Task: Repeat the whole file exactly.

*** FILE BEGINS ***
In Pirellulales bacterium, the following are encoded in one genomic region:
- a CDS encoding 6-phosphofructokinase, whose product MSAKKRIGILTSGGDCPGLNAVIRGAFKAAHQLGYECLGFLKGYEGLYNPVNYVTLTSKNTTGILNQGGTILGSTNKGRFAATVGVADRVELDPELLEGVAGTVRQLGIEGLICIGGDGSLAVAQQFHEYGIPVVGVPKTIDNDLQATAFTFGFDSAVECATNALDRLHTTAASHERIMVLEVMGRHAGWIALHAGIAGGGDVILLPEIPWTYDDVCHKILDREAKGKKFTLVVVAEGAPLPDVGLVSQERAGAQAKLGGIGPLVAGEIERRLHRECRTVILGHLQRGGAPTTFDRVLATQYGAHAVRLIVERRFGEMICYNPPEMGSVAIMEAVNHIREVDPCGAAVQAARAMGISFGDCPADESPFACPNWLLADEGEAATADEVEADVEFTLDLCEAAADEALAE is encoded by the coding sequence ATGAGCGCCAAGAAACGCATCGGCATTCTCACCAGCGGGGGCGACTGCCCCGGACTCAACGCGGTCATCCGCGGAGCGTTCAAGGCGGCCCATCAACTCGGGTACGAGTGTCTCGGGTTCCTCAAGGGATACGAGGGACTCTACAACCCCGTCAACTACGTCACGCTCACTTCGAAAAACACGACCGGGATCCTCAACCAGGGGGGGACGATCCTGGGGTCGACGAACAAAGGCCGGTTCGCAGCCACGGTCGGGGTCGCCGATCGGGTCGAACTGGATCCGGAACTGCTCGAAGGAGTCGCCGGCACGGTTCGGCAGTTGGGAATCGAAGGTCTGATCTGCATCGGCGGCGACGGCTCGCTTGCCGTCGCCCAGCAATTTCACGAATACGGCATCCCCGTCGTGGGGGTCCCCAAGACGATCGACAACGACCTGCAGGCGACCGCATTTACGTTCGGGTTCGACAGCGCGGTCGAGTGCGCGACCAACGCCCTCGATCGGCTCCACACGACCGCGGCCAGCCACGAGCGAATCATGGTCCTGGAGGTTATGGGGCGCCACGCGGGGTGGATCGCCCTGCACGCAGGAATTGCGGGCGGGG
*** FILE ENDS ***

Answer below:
In Pirellulales bacterium, the following are encoded in one genomic region:
- a CDS encoding 6-phosphofructokinase, whose product MSAKKRIGILTSGGDCPGLNAVIRGAFKAAHQLGYECLGFLKGYEGLYNPVNYVTLTSKNTTGILNQGGTILGSTNKGRFAATVGVADRVELDPELLEGVAGTVRQLGIEGLICIGGDGSLAVAQQFHEYGIPVVGVPKTIDNDLQATAFTFGFDSAVECATNALDRLHTTAASHERIMVLEVMGRHAGWIALHAGIAGGGDVILLPEIPWTYDDVCHKILDREAKGKKFTLVVVAEGAPLPDVGLVSQERAGAQAKLGGIGPLVAGEIERRLHRECRTVILGHLQRGGAPTTFDRVLATQYGAHAVRLIVERRFGEMICYNPPEMGSVAIMEAVNHIREVDPCGAAVQAARAMGISFGDCPADESPFACPNWLLADEGEAATADEVEADVEFTLDLCEAAADEALAE is encoded by the coding sequence ATGAGCGCCAAGAAACGCATCGGCATTCTCACCAGCGGGGGCGACTGCCCCGGACTCAACGCGGTCATCCGCGGAGCGTTCAAGGCGGCCCATCAACTCGGGTACGAGTGTCTCGGGTTCCTCAAGGGATACGAGGGACTCTACAACCCCGTCAACTACGTCACGCTCACTTCGAAAAACACGACCGGGATCCTCAACCAGGGGGGGACGATCCTGGGGTCGACGAACAAAGGCCGGTTCGCAGCCACGGTCGGGGTCGCCGATCGGGTCGAACTGGATCCGGAACTGCTCGAAGGAGTCGCCGGCACGGTTCGGCAGTTGGGAATCGAAGGTCTGATCTGCATCGGCGGCGACGGCTCGCTTGCCGTCGCCCAGCAATTTCACGAATACGGCATCCCCGTCGTGGGGGTCCCCAAGACGATCGACAACGACCTGCAGGCGACCGCATTTACGTTCGGGTTCGACAGCGCGGTCGAGTGCGCGACCAACGCCCTCGATCGGCTCCACACGACCGCGGCCAGCCACGAGCGAATCATGGTCCTGGAGGTTATGGGGCGCCACGCGGGGTGGATCGCCCTGCACGCAGGAATTGCGGGCGGGG